Start your own podcast with Zencastr and get 30% off your first three months
    with code ANIMALS. Click this message for more information.
    [https://zencastr.com/pricing?coupon=ANIMALS&fpr=w7bqv]
    For rough transcripts of this episode go to
    https://www.archpodnet.com/animals/47

    Links

    * Anning, C. (2011) Inca success in Peruvian Andes 'thanks to llama dung'. BBC
    News.
    * Crader, D. C. (1997). Prehistoric use of beaver in coastal Maine (USA).
    Anthropozoologica, 25(26), 225-236.
    * - Halbert, N. et al. (2007). "Where the buffalo roam: The role of history and
    genetics in the conservation of bison on U.S. federal lands". Park Science.
    24 (2): 22–29.
    * Hirst, K.K. (2018) Llamas and Alpacas: The Domestication History of Camelids
    in South America. ThoughtCo.
    * Hubbard, T. (2014). Buffalo Genocide in Nineteenth-Century North America.
    Colonial genocide in indigenous North America, 292-305.
    * Petrigh, R. S., & Fugassa, M. H. (2013). Molecular identification of a
    Fuegian dog belonging to the Fagnano Regional Museum ethnographic collection,
    Tierra del Fuego. Quaternary International, 317, 14-18.
    * Miller, G. R. (2003). Food for the dead, tools for the afterlife:
    Zooarchaeology at Machu Picchu. In Burger, R. L., and Salazar, L. C. (eds.),
    The 1912 Yale Peruvian Scientific Expedition Collections from Machu Picchu:
    Human and Animal Remains.
    * Saunders, N. J. (1994). Predators of Culture: Jaguar Symbolism and
    Mesoamerican Elites. World Archaeology, 26(1), 104–117.
    * Speller, C. F. et al. (2010). "Ancient mitochondrial DNA analysis reveals
    complexity of indigenous North American Canham domestication". Proceedings of
    the National Academy of Sciences. 107 (7): 2807–2812.
    * Turner, B. L., and Armelagos, G. J. (2012). "Diet, residential origin, and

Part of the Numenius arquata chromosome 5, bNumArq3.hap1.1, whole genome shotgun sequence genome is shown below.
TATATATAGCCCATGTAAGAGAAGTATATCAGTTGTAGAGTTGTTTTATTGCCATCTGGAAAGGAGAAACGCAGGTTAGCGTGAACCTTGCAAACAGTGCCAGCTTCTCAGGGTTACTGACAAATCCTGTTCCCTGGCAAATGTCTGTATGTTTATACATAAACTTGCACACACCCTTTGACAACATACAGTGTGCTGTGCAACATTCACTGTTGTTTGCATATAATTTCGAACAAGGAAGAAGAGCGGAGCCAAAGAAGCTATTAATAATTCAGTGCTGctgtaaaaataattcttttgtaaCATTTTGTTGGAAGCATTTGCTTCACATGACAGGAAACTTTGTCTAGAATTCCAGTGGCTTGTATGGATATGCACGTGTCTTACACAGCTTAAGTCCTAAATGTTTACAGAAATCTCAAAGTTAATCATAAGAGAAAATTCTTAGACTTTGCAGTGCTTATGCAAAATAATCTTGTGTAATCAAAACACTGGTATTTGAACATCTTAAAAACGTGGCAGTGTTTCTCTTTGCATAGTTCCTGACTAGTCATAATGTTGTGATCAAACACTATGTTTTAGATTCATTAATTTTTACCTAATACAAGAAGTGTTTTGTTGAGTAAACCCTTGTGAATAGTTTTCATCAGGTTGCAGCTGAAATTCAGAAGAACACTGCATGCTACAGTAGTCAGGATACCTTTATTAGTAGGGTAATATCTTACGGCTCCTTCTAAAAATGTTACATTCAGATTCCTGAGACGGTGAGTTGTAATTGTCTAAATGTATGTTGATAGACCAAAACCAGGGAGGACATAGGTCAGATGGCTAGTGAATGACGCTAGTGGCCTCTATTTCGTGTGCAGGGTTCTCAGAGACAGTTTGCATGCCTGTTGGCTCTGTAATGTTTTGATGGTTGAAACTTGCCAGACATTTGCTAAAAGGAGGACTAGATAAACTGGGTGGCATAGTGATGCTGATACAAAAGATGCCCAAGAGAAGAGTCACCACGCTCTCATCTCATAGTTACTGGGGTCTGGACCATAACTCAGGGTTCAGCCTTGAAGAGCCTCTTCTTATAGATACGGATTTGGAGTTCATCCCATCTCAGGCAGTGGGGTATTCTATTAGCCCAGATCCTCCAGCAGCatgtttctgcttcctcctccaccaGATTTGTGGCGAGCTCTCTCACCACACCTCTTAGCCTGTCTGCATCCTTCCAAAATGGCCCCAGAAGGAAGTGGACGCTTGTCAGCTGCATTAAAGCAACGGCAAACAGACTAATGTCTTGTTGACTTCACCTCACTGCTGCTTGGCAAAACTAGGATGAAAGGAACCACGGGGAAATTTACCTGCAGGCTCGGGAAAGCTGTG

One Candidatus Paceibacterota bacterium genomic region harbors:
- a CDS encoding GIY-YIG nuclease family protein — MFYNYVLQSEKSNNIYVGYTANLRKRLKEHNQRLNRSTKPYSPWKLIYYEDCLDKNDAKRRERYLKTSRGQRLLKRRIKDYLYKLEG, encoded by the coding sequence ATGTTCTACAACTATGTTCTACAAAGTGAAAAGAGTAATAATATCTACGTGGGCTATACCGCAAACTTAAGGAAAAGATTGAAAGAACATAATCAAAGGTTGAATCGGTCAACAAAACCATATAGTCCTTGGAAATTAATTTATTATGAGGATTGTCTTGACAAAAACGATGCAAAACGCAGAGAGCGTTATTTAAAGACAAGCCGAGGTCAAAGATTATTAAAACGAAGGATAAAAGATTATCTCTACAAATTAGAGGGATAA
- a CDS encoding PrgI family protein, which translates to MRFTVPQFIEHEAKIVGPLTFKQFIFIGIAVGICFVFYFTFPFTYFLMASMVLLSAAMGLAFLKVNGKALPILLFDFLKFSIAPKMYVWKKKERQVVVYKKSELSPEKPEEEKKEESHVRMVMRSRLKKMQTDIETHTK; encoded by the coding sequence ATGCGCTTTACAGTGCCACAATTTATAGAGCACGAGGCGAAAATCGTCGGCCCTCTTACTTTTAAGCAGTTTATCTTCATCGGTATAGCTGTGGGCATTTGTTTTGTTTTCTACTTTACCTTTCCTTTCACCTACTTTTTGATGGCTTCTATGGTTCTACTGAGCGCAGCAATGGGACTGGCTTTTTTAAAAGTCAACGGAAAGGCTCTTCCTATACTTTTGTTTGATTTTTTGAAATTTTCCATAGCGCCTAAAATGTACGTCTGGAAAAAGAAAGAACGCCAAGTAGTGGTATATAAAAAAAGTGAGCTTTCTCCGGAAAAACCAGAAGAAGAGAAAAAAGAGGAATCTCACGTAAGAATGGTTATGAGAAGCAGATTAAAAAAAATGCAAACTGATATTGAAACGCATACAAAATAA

pathology at Machu Picchu, Peru". American Journal of Physical Anthropology.
    149 (1): 71–83.
    * https://historicjamestowne.org/collections/artifacts/faunal-material/
    * https://blog.nature.org/science/2017/11/20/tracing-the-wild-origins-of-the-domestic-turkey/

    Contact

    * Alex FitzpatrickTwitter: @archaeologyfitz
    [http://www.twitter.com/archaeologyfitz]
    * Simona FalangaTwitter: @CrazyBoneLady [http://www.twitter.com/crazybonelady]
    * Alex's Blog: Animal Archaeology [https://animalarchaeology.com/]
    * Music "Coconut - (dyalla remix)" https://www.youtube.com/watch?v=_2UiKoouqaY

    Affiliates

    * Wildnote [http://www.wildnoteapp.com/]
    * Tee [https://www.teepublic.com/?ref_id=5724&ref_type=aff]

    • 1 hr
    Where in the World? Part Two: The Zooarchaeology of Africa - Ep 46

    Where in the World? Part Two: The Zooarchaeology of Africa - Ep 46

    Welcome to episode two of a miniseries focusing on the zooarchaeology of various
    world regions. This episode is centred around African zooarchaeology, focusing
    on the natural history and anatomy of the most prominent wild and domesticated
    species. Find out more about African Giant Rats, how loud Guinea fowls can be
    and what a zebrinny is.
    Interested in learning about how to use X-Rays and similar technology in
    archaeology? Check out the linked PaleoImaging course from James Elliot!
    [https://www.paleoimaging.com/about-the-paleoradiography-course]
    Connect with James on Twitter: @paleoimaging [https://twitter.com/Paleoimaging]
    Interested in sponsoring this show or podcast ads for your business? Zencastr
    makes it really easy! Click this message for more info.
    [https://zen.ai/thearchaeologyshow]
    Start your own podcast with Zencastr and get 30% off your first three months
    with code ANIMALS. Click this message for more information.
    [https://zencastr.com/pricing?coupon=ANIMALS&fpr=w7bqv]
    For rough transcripts of this episode go to www.archpodnet.com/animals/46
    [https://www.archpodnet.com/animals/46]

    Links

    * Beja-Pereira, A., et al. (2004). African origins of the domestic donkey.
    Science, 304, 1781.
    * Boeyens, J. C., & Van der Ryst, M. M. (2014). The cultural and symbolic
    significance of the African rhinoceros: a review of the traditional beliefs,
    perceptions and practices of agropastoralist societies in southern Africa.